Knowledge is knowing where the answers might lie. Solving problems is knowing how to apply the knowledge you have to solve a thing.
I like to be methodical when approaching and solving problems I have.
For me solving a problem usually involves going through these four steps:
Find what the problem I want to solve is.
Break the problem down to smaller parts I can solve.
Work on solving the task and nothing else.
Solve the problem.
Most often the difficulty of solving some task is simply due to it not being clearly expressed for me. I get the majority the tasks I work on from my task manager 2Do, GitHub issues and
TODO:'s in the code. And I make sure that I understand fully well what the problem actually is before solving it.
Once I found and understand what it is I want to solve. I look into it more and see if I can try to break down the problem into smaller parts I can work on. Often times this might not be necessary and I can start working on the task immediately but in times when the task I need to solve is either hard or stated too vaguely, I break it down further into parts that I can pick up and work on individually.
Usually I break things down using MindNode. I break down a problem into series of steps I can approach solving and then go through each of the steps to solve what I originally wanted to solve, modifying and adjusting things in light of newly found insights.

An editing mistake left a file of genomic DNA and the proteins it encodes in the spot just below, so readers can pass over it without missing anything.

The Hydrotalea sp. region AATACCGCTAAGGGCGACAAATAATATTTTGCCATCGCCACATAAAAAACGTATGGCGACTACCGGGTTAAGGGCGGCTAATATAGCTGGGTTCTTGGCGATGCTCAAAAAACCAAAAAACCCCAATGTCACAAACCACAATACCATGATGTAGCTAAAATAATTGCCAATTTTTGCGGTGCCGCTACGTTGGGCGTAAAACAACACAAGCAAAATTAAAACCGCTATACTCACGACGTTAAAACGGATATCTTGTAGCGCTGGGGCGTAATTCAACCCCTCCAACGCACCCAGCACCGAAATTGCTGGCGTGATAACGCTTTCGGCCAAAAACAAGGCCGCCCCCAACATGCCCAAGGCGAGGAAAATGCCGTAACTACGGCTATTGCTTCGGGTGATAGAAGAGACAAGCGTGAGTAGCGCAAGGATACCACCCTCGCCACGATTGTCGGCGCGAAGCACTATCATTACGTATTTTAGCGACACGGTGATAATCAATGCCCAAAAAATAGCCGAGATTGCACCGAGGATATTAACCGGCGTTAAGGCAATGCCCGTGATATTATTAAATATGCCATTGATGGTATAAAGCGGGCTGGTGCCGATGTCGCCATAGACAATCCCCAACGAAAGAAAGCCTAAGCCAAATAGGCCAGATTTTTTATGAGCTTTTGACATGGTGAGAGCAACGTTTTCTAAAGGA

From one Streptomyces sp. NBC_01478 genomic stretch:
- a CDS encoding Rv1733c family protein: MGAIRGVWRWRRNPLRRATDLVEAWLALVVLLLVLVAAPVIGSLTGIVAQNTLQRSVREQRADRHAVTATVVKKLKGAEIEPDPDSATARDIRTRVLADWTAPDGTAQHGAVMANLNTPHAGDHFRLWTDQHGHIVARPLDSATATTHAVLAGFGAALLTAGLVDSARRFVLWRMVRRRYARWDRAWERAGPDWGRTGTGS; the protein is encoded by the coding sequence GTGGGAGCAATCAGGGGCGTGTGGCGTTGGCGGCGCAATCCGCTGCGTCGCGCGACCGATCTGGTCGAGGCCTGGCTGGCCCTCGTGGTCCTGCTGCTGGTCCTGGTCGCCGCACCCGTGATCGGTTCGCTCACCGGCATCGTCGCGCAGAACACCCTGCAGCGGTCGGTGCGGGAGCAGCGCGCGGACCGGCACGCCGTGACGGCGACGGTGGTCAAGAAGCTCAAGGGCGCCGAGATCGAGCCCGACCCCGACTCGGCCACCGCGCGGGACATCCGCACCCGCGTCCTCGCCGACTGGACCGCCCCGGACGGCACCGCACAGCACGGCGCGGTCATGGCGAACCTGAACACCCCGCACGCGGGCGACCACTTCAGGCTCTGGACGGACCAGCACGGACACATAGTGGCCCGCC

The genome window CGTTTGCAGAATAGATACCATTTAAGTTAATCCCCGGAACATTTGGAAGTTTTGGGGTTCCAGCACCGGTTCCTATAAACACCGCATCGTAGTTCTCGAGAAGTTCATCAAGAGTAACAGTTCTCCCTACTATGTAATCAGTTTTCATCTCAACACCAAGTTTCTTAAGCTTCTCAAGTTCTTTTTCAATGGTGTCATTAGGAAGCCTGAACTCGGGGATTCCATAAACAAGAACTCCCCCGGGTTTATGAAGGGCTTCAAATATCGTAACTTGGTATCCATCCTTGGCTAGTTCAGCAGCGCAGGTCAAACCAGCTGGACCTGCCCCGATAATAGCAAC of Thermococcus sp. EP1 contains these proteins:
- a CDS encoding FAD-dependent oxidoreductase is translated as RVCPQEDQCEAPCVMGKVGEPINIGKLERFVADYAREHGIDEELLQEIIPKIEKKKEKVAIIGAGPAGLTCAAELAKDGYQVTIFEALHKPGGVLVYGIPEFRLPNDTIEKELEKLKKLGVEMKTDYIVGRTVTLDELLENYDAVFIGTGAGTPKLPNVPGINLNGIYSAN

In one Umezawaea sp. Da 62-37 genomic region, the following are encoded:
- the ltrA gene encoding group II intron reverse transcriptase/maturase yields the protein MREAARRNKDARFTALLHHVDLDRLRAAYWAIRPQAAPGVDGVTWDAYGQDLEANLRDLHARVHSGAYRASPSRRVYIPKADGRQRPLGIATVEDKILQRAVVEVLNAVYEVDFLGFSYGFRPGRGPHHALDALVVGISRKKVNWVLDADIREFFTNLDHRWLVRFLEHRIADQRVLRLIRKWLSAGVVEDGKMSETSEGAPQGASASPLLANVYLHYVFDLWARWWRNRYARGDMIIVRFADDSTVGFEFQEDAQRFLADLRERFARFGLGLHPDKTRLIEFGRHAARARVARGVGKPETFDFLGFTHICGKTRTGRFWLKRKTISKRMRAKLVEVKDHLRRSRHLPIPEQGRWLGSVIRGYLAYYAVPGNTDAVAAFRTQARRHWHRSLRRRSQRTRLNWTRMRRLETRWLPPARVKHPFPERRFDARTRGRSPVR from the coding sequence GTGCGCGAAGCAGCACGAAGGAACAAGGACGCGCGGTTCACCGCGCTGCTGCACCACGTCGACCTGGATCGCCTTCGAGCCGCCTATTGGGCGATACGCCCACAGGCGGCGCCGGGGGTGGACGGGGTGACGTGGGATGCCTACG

It often looks like this
But can also look like this. Example of a brainstorming session.
I make sure to do the one task I have at hand with no distractions.
As mentioned in research, I mostly use Google for searching mixed in with DuckDuckGo. I heavily use Dash for documentation and Dictionary for searching the wiki. I also use IRC and various forums specific to the problem I am solving.
I often remind myself of how to effectively ask questions so as to respect other people's time and maximize chances of getting a good answer.
Sometimes I already know the answer given my past experience without conducting help outside and the only thing left is to apply the solution I have.
In some cases, a problem may be complex enough that it needs time thinking more about it. Researching various possible solutions and things you could use. And playing with possible solutions and ideas in your head until you reach something worthwhile you can spend time implementing. This talk by Rich Hickey covers this point quite well.
I learned about the Feynman technique. Just write down how the thing you’re trying to learn works (a bug, a technique, anything) until you hit a wall in your understanding. This makes the boundary of your understanding explicit. Often, it’s surprising how much you actually do understand before hitting the wall, but before you build confidence, there’s a bias to assume the amount you don’t understand is greater than it really is. Make the boundary explicit, and then you have a specific point to push forward from, rather than kind of a cloud of doubt and anxiety. This made it clear that I knew more than I felt I knew, and at the very least helped me hone in on specific questions to ask.
Problem solving - Introspecting on improving my product problem solving skills.